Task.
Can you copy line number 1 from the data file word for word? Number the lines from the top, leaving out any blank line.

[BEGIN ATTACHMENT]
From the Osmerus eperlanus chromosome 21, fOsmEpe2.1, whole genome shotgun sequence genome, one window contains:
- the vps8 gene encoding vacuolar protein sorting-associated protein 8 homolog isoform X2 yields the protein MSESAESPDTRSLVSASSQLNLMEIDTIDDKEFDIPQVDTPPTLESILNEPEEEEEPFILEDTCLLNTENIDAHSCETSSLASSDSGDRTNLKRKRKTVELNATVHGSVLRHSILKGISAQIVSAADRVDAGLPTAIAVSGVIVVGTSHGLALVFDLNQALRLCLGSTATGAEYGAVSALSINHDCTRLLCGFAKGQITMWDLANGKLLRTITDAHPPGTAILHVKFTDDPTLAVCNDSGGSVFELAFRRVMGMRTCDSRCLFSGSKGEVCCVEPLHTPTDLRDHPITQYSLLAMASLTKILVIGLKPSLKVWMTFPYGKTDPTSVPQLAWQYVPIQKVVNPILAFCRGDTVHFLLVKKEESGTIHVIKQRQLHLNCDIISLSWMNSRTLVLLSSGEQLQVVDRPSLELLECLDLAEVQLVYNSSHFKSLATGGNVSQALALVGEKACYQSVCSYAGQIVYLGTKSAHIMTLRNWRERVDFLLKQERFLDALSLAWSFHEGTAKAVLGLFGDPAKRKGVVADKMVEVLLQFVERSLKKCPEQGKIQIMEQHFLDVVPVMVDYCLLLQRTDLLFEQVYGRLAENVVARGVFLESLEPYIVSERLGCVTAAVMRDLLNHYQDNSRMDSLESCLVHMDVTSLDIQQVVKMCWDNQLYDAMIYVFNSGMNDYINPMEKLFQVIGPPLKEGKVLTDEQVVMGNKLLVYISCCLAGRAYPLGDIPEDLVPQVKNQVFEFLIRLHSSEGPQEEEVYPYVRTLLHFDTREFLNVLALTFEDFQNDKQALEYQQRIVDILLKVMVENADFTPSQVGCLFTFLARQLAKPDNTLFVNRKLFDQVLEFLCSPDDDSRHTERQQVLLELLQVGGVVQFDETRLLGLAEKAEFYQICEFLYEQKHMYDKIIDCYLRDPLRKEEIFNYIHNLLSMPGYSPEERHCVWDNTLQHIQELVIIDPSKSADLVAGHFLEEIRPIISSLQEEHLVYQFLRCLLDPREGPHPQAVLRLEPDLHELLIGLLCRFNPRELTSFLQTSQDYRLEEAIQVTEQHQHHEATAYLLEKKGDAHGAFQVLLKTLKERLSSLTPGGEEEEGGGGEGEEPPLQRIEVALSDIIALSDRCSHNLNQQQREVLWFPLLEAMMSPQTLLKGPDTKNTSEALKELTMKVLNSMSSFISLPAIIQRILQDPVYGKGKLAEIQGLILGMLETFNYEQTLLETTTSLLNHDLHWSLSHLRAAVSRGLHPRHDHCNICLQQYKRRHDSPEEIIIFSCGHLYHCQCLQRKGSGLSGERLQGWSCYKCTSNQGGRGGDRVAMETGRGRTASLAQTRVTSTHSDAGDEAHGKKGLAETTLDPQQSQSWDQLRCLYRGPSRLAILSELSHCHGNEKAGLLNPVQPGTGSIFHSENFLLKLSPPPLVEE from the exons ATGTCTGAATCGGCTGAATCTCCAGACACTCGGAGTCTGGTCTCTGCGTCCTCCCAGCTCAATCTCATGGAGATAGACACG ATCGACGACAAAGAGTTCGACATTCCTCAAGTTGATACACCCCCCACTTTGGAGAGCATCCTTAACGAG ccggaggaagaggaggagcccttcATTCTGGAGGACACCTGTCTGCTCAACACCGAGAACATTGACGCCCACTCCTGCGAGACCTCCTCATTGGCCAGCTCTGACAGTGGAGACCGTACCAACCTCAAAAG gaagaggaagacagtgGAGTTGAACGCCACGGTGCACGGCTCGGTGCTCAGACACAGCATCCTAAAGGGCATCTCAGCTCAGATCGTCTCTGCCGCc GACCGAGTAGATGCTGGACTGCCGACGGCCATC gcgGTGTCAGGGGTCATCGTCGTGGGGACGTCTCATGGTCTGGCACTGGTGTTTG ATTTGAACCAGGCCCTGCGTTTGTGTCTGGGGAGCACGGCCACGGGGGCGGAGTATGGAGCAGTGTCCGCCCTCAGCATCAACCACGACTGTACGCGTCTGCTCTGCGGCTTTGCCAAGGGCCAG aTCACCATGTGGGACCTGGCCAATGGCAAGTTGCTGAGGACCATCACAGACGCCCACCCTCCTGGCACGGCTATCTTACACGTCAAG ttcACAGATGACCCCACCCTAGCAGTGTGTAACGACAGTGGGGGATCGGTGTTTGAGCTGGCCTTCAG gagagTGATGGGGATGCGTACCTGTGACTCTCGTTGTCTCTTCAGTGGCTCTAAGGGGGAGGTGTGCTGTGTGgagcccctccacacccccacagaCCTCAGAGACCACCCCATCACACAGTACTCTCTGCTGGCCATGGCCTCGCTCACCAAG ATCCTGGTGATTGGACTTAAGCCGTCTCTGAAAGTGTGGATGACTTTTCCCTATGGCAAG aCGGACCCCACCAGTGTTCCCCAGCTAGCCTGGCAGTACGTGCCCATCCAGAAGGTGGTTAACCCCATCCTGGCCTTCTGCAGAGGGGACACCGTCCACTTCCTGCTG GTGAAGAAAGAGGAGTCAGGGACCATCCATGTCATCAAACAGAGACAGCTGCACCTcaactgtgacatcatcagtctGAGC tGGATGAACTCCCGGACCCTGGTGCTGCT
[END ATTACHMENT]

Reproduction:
From the Osmerus eperlanus chromosome 21, fOsmEpe2.1, whole genome shotgun sequence genome, one window contains: